Another time when he was in town, I was talking with him about writing and the group and anthology I'd published (thus the initial reason for my business). I also told him about the different places I was working. Instead of getting the usual questions or sarcastic comments that provincial people had thrown my way, he simply said, "You're an entrepreneur!" I had never thought of that, and I wasn't even making much money, but that simple statement was very encouraging. Especially since he was a professional and well-off person, it meant a lot. He had recognized that I was doing things my way, and there was nothing wrong with it.
And it makes sense because he himself had done a lot of different things, and what makes his reaction even more remarkable is that he had become very successful. He went to a good medical school, became a doctor and a professor, he spoke to groups (he was supposed to speak to a physicians group this week) and had written articles, and even wrote a successful novel. He told me that he bought a house from the money he made from that novel, and he also bought gifts for other people. And that was in addition to having a prominent, well-paying job. He was also good at investing, so he was all-around a very talented, smart person. There aren't many people who can do so many different things, plus be successful at it. But he had achieved so much, and I had a lot of respect for him.
He wasn't an easy-going person and had his negative points, and unfortunately, some folks only focused on that. I think that's because some people are so negative and critical, and perhaps envious, that they don't bother to step back to appreciate a person's overall accomplishments and pursuits; they only look at a slice of a person's life. While I knew that he wasn't perfect, I always admired him, and wanted to talk to him more, especially about writing commercial fiction.
In fact, a couple of weeks ago, I told my writing group about him and how I wanted to talk to him about how he got published. I really assumed I'd be able to talk to him, especially since he wasn't ill and was a very lively person who seemed to be destined to live a long time. He liked to talk to different kinds of people, he went out at least a few times a week, walked around his east-coast city, and was interested in what was around him.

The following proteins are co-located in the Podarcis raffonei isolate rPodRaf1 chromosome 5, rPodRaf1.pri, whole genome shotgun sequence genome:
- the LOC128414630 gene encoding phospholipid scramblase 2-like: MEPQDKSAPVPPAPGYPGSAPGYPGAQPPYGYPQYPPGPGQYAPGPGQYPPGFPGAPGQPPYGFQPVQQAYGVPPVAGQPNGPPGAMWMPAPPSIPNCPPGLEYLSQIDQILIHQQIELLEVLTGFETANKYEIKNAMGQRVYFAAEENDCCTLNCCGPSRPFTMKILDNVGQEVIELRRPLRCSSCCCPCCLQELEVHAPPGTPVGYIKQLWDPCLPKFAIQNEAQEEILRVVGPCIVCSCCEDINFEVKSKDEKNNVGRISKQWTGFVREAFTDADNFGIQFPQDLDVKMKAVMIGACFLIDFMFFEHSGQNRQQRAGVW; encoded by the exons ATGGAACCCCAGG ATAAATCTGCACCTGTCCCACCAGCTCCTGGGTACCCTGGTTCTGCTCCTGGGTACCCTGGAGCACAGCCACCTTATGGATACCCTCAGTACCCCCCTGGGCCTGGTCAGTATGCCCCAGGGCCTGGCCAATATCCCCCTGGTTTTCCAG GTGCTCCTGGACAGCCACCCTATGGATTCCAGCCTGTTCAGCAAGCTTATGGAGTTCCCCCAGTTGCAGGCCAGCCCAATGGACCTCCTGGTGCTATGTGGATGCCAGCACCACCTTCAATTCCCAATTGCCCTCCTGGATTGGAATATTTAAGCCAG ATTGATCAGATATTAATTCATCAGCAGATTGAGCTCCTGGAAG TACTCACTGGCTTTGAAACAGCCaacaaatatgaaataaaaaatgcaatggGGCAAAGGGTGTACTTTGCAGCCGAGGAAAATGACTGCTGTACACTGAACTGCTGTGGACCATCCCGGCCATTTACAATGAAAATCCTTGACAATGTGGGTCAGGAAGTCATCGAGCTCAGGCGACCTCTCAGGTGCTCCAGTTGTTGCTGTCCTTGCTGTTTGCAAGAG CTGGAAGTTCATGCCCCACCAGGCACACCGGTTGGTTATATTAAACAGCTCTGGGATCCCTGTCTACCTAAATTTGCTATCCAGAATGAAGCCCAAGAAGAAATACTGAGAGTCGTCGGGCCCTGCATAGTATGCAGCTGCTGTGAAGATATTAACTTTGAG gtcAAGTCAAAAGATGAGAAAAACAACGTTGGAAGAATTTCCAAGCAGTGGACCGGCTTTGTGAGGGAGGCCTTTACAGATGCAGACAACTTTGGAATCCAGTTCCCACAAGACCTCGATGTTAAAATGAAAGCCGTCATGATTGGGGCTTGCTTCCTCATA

Then I got the horrible phone call a couple of days ago. He was gone. I was so shocked, and was walking around my mid-west city when I was talking to other family members about it on the phone. I just couldn't believe it. The uncle who had been so encouraging the few times I'd seen him, and who had done so much, who I'd wanted to get advice from, was totally gone. Just like that. And I absolutely regretted not talking to him. I should have called him. I shouldn't have assumed anything.
So I'm writing this to tell everyone to not assume the people you admire and love will be around. If you have something to say, say it. If you're wasting your time with jerks, stop doing that and get around the good, positive, supportive people in your life. Don't waste your time with people who will pull you down, and don't fill your life with junk just because it's there. Pursue quality and stay in touch with people because you never know if they'll be here tomorrow, or even today. I wish I'd made the effort to communicate more with my interesting, smart, successful uncle, but I didn't, and I have to get over the regret. I also have to focus on good people and experiences, and make sure people know how I feel because I don't want to live through this shock and regret again.
I also have to finish the novel I've been working on, the process I whined about last month. I finished the first draft, and didn't feel very motivated. That's one of the things I wanted to talk to him about...how did he stay motivated? What was his writing process? I don't know because he's gone. But going forward, I'm going to use his memory and success to keep me motivated, and if I get published, I will dedicate the book to him. That should be motivation enough.